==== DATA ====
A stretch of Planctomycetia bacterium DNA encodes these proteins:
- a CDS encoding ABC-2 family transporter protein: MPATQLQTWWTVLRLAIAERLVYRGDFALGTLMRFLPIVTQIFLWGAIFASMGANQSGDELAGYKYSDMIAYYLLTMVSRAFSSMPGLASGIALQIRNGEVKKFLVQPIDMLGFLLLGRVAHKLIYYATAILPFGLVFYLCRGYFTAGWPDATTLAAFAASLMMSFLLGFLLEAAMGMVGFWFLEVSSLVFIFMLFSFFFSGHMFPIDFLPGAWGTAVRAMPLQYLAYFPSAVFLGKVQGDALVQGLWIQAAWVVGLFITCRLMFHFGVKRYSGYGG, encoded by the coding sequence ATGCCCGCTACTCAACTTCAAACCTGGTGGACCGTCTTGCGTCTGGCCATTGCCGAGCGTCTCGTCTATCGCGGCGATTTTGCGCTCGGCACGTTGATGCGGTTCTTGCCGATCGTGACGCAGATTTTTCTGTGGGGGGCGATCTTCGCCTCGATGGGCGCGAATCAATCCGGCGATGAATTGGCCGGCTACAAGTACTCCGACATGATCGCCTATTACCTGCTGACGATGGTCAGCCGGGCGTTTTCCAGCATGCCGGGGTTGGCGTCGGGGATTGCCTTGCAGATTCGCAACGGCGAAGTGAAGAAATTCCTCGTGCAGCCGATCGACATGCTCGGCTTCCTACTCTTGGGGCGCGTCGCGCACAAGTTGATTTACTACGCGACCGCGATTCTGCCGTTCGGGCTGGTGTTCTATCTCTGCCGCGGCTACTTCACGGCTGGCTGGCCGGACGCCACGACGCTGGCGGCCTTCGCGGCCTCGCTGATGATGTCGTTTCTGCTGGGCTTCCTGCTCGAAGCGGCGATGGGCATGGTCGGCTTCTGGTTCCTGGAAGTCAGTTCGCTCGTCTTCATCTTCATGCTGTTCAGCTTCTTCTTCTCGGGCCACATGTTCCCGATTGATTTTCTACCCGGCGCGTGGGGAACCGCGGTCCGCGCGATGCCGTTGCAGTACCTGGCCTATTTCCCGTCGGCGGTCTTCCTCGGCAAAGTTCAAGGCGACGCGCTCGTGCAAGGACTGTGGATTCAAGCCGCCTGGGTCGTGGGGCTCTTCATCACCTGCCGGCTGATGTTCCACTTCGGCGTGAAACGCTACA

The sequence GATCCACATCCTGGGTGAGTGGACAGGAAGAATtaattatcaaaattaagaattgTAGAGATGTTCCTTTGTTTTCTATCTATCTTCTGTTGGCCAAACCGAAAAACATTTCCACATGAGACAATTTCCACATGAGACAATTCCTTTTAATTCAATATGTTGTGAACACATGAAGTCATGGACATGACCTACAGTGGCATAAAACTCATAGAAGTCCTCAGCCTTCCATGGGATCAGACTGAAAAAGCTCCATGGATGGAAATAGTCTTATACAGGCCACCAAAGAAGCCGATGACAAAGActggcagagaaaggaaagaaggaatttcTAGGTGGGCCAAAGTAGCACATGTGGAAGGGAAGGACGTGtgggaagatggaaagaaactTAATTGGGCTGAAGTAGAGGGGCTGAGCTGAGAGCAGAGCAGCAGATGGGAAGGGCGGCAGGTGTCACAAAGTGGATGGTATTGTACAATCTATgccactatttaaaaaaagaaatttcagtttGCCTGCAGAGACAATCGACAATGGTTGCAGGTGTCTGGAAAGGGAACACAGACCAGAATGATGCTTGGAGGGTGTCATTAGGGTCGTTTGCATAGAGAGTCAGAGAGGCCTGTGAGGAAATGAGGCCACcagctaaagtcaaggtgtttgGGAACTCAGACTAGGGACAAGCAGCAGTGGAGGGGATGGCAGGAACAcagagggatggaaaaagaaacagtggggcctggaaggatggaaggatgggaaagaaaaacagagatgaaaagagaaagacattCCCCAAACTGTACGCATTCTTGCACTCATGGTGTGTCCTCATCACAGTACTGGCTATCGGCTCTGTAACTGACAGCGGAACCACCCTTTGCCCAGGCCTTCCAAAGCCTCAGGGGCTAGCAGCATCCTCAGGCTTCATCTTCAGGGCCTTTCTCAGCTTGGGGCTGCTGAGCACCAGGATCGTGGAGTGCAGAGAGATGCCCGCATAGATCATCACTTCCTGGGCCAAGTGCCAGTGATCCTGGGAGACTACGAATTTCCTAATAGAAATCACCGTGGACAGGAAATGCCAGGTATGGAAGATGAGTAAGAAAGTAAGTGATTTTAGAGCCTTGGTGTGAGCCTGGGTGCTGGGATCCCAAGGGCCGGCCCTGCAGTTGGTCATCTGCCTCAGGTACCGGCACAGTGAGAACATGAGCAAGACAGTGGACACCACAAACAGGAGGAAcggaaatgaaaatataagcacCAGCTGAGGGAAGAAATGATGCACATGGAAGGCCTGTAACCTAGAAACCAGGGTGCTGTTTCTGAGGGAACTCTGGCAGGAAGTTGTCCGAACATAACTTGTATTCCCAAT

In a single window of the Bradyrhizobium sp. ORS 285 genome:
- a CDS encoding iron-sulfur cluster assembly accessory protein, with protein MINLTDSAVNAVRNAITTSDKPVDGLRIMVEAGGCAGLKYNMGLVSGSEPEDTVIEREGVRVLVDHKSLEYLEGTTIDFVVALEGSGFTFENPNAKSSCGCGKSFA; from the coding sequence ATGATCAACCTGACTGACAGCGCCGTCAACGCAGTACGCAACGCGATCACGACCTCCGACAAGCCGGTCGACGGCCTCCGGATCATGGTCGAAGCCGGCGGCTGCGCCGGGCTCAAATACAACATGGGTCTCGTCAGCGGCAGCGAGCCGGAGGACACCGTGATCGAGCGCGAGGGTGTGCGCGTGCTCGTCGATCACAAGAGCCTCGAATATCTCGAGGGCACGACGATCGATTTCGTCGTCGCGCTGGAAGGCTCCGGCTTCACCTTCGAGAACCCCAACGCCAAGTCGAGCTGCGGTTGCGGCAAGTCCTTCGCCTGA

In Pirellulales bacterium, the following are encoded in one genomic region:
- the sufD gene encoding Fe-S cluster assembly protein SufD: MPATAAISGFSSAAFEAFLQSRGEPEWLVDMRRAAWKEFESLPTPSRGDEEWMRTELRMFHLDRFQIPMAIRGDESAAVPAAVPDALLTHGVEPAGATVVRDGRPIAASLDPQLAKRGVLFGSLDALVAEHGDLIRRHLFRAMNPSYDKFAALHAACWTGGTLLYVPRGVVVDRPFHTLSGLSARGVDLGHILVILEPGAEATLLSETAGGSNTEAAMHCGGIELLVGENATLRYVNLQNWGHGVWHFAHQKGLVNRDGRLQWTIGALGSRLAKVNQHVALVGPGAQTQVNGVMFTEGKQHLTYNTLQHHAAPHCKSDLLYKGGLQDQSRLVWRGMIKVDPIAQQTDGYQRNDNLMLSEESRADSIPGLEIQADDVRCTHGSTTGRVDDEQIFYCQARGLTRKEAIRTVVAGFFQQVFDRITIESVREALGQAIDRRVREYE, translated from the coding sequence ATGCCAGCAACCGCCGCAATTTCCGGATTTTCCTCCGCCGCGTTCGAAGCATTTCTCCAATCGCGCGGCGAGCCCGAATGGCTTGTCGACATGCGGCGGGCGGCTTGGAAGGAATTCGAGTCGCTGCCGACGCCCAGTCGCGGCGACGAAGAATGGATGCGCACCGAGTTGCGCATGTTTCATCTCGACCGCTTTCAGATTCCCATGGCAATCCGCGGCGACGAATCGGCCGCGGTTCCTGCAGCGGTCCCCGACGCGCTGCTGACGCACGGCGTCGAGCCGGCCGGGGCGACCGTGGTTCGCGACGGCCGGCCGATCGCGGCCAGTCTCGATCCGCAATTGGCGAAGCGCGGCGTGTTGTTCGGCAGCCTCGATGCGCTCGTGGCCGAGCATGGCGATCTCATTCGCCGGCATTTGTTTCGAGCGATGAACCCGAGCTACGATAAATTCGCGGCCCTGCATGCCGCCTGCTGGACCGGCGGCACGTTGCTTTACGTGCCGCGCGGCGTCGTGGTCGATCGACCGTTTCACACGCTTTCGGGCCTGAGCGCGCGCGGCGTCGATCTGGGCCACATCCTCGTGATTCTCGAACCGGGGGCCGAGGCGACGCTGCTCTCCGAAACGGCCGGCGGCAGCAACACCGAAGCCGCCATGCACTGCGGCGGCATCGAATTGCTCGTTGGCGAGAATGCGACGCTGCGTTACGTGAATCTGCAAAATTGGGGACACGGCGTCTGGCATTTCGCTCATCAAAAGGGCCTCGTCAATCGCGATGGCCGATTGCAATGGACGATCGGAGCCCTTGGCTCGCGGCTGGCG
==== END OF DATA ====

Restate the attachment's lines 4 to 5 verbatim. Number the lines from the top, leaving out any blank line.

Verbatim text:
In a single window of the Bradyrhizobium sp. ORS 285 genome:
- a CDS encoding iron-sulfur cluster assembly accessory protein, with protein MINLTDSAVNAVRNAITTSDKPVDGLRIMVEAGGCAGLKYNMGLVSGSEPEDTVIEREGVRVLVDHKSLEYLEGTTIDFVVALEGSGFTFENPNAKSSCGCGKSFA; from the coding sequence ATGATCAACCTGACTGACAGCGCCGTCAACGCAGTACGCAACGCGATCACGACCTCCGACAAGCCGGTCGACGGCCTCCGGATCATGGTCGAAGCCGGCGGCTGCGCCGGGCTCAAATACAACATGGGTCTCGTCAGCGGCAGCGAGCCGGAGGACACCGTGATCGAGCGCGAGGGTGTGCGCGTGCTCGTCGATCACAAGAGCCTCGAATATCTCGAGGGCACGACGATCGATTTCGTCGTCGCGCTGGAAGGCTCCGGCTTCACCTTCGAGAACCCCAACGCCAAGTCGAGCTGCGGTTGCGGCAAGTCCTTCGCCTGA